Due to a long-term decline in public confidence for law enforcement in the United States, body cameras worn by police officers are under consideration.
Use of force
Police forces also find themselves under criticism for their use of force, particularly deadly force. Specifically, tension increases when a police officer of one ethnic group harms or kills a suspect of another one. In the United States, such events occasionally spark protests and accusations of racism against police and allegations that police departments practice racial profiling.
In the United States since the 1960s, concern over such issues has increasingly weighed upon law enforcement agencies, courts and legislatures at every level of government. Incidents such as the 1965 Watts Riots, the videotaped 1991 beating by Los Angeles Police officers of Rodney King, and the riot following their acquittal have been suggested by some people to be evidence that U.S. police are dangerously lacking in appropriate controls.
The fact that this trend has occurred contemporaneously with the rise of the civil rights movement, the “War on Drugs“, and a precipitous rise in violent crime from the 1960s to the 1990s has made questions surrounding the role, administration and scope of police authority increasingly complicated.
Police departments and the local governments that oversee them in some jurisdictions have attempted to mitigate some of these issues through community outreach programs and community policing to make the police more accessible to the concerns of local communities, by working to increase hiring diversity, by updating training of police in their responsibilities to the community and under the law, and by increased oversight within the department or by civilian commissions.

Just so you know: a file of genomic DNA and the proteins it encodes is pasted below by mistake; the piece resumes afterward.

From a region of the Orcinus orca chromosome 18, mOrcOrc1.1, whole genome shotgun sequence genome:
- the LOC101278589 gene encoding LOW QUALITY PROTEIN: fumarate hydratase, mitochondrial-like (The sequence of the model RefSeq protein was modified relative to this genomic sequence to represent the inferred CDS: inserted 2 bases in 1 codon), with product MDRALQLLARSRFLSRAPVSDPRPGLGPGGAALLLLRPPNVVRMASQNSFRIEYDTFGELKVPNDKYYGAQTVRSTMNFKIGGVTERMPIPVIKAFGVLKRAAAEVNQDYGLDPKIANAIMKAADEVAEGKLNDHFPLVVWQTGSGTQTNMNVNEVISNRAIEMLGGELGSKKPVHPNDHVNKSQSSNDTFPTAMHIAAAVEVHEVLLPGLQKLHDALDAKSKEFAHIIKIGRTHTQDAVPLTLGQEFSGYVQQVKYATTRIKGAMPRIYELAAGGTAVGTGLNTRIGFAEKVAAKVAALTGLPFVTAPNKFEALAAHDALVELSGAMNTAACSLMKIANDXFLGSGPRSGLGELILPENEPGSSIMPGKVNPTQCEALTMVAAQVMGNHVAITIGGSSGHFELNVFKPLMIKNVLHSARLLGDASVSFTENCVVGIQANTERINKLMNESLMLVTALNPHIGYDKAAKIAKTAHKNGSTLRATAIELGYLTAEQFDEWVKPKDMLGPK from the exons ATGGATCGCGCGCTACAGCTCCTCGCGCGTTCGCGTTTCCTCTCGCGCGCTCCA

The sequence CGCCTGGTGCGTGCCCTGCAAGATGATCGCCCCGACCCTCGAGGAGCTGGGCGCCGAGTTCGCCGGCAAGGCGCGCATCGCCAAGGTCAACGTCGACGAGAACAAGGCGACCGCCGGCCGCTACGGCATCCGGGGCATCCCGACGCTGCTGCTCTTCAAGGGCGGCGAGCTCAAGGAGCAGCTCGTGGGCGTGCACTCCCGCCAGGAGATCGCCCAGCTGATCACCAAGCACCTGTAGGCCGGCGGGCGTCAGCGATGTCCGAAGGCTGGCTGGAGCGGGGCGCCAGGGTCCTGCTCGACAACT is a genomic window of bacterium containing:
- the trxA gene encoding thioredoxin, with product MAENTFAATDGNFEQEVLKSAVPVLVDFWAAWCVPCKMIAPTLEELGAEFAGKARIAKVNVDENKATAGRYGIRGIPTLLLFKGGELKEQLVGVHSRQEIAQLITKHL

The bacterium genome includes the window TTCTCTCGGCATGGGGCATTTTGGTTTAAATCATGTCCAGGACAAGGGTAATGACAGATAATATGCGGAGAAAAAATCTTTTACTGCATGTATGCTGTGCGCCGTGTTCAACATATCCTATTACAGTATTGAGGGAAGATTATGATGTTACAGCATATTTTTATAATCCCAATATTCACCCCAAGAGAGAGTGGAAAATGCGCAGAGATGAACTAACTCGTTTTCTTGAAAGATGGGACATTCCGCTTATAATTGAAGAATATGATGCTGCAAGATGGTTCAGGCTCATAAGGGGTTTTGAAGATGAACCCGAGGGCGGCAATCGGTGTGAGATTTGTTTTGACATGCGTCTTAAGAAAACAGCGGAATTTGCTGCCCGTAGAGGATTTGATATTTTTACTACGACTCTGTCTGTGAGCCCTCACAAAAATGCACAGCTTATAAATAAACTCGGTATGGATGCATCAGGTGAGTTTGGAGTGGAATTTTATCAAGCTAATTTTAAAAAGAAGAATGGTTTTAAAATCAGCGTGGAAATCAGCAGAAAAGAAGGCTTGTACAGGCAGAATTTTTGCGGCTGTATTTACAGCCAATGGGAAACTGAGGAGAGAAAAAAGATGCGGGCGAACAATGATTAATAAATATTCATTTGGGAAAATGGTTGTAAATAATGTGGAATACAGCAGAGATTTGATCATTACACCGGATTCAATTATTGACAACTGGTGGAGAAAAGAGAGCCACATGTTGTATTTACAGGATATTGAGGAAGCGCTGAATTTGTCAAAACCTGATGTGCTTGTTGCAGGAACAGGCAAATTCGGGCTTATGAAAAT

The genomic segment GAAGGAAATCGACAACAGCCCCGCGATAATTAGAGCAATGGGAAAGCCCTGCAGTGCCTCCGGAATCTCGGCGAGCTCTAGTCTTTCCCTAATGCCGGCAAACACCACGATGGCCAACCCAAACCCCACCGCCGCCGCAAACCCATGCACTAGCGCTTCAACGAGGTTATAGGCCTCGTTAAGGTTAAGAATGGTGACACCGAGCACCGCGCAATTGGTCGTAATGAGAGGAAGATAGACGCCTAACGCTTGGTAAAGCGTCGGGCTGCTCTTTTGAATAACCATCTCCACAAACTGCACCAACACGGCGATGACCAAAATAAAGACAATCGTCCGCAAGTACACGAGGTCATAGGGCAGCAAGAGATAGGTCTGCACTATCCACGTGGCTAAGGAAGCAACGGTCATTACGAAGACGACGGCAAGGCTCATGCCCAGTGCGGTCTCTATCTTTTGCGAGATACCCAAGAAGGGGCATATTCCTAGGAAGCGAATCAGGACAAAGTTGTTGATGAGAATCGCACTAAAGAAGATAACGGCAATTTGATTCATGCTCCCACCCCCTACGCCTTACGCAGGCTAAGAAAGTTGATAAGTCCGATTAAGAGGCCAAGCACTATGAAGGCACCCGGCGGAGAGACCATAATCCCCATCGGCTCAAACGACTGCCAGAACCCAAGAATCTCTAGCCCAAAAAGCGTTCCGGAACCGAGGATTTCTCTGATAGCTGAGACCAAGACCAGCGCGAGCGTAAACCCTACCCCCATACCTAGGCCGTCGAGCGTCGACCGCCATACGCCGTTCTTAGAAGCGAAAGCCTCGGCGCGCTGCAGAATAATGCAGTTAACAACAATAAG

In cases in which such measures have been lacking or absent, civil lawsuits have been brought by the United States Department of Justice against local law enforcement agencies, authorized under the 1994 Violent Crime Control and Law Enforcement Act. This has compelled local departments to make organizational changes, enter into consent decree settlements to adopt such measures, and submit to oversight by the Justice Department.
Protection of individuals
Since 1855, the Supreme Court of the United States has consistently ruled that law enforcement officers have no duty to protect any individual, despite the motto “protect and serve”. Their duty is to enforce the law in general. The first such case was in 1855 (South v. State of Maryland (Supreme Court of the United States 1855). Text) and the most recent in 2005 (Town of Castle Rock v. Gonzales).
In contrast, the police are entitled to protect private rights in some jurisdictions. To ensure that the police would not interfere in the regular competencies of the courts of law, some police acts require that the police may only interfere in such cases where protection from courts cannot be obtained in time, and where, without interference of the police, the realization of the private right would be impeded. This would, for example, allow police to establish a restaurant guest’s identity and forward it to the innkeeper in a case where the guest cannot pay the bill at nighttime because his wallet had just been stolen from the restaurant table.
In addition, there are Federal law enforcement agencies in the United States whose mission includes providing protection for executives such as the President and accompanying family members, visiting foreign dignitaries, and other high-ranking individuals. Such agencies include the United States Secret Service and the United States Park Police.
Police forces are usually organized and funded by some level of government. The level of government responsible for policing varies from place to place, and may be at the national, regional or local level. Some countries have police forces that serve the same territory, with their jurisdiction depending on the type of crime or other circumstances. Other countries, such as Austria, Chile, Israel, New Zealand, the Philippines, South Africa and Sweden, have a single national police force.